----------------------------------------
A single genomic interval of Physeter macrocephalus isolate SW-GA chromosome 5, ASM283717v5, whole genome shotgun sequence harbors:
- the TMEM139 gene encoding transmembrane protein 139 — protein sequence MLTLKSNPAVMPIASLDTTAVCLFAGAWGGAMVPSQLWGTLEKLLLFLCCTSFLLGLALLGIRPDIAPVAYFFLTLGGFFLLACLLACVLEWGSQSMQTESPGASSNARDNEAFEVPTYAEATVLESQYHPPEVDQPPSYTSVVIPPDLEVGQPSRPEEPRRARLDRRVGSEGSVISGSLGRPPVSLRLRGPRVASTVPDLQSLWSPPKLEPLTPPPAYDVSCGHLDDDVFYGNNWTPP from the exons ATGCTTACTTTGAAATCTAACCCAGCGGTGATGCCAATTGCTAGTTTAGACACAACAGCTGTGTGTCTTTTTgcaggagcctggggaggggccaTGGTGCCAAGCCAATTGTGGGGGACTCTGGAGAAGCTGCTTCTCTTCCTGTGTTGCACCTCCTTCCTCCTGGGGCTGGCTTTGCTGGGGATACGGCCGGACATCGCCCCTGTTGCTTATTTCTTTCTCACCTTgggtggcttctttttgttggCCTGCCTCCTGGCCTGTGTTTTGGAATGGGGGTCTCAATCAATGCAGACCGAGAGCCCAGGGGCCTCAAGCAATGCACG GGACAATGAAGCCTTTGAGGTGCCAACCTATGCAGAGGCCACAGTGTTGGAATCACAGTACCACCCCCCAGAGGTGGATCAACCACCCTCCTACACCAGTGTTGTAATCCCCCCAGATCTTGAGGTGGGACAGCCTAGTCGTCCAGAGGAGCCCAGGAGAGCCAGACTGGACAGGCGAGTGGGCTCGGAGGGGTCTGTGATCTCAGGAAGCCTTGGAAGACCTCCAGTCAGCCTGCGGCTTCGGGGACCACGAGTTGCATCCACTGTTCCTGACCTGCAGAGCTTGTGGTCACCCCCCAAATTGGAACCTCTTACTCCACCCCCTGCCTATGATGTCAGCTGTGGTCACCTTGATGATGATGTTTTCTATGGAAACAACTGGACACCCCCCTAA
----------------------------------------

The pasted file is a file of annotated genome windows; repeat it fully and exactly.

A single genomic interval of Physeter macrocephalus isolate SW-GA chromosome 5, ASM283717v5, whole genome shotgun sequence harbors:
- the TMEM139 gene encoding transmembrane protein 139 — protein sequence MLTLKSNPAVMPIASLDTTAVCLFAGAWGGAMVPSQLWGTLEKLLLFLCCTSFLLGLALLGIRPDIAPVAYFFLTLGGFFLLACLLACVLEWGSQSMQTESPGASSNARDNEAFEVPTYAEATVLESQYHPPEVDQPPSYTSVVIPPDLEVGQPSRPEEPRRARLDRRVGSEGSVISGSLGRPPVSLRLRGPRVASTVPDLQSLWSPPKLEPLTPPPAYDVSCGHLDDDVFYGNNWTPP from the exons ATGCTTACTTTGAAATCTAACCCAGCGGTGATGCCAATTGCTAGTTTAGACACAACAGCTGTGTGTCTTTTTgcaggagcctggggaggggccaTGGTGCCAAGCCAATTGTGGGGGACTCTGGAGAAGCTGCTTCTCTTCCTGTGTTGCACCTCCTTCCTCCTGGGGCTGGCTTTGCTGGGGATACGGCCGGACATCGCCCCTGTTGCTTATTTCTTTCTCACCTTgggtggcttctttttgttggCCTGCCTCCTGGCCTGTGTTTTGGAATGGGGGTCTCAATCAATGCAGACCGAGAGCCCAGGGGCCTCAAGCAATGCACG GGACAATGAAGCCTTTGAGGTGCCAACCTATGCAGAGGCCACAGTGTTGGAATCACAGTACCACCCCCCAGAGGTGGATCAACCACCCTCCTACACCAGTGTTGTAATCCCCCCAGATCTTGAGGTGGGACAGCCTAGTCGTCCAGAGGAGCCCAGGAGAGCCAGACTGGACAGGCGAGTGGGCTCGGAGGGGTCTGTGATCTCAGGAAGCCTTGGAAGACCTCCAGTCAGCCTGCGGCTTCGGGGACCACGAGTTGCATCCACTGTTCCTGACCTGCAGAGCTTGTGGTCACCCCCCAAATTGGAACCTCTTACTCCACCCCCTGCCTATGATGTCAGCTGTGGTCACCTTGATGATGATGTTTTCTATGGAAACAACTGGACACCCCCCTAA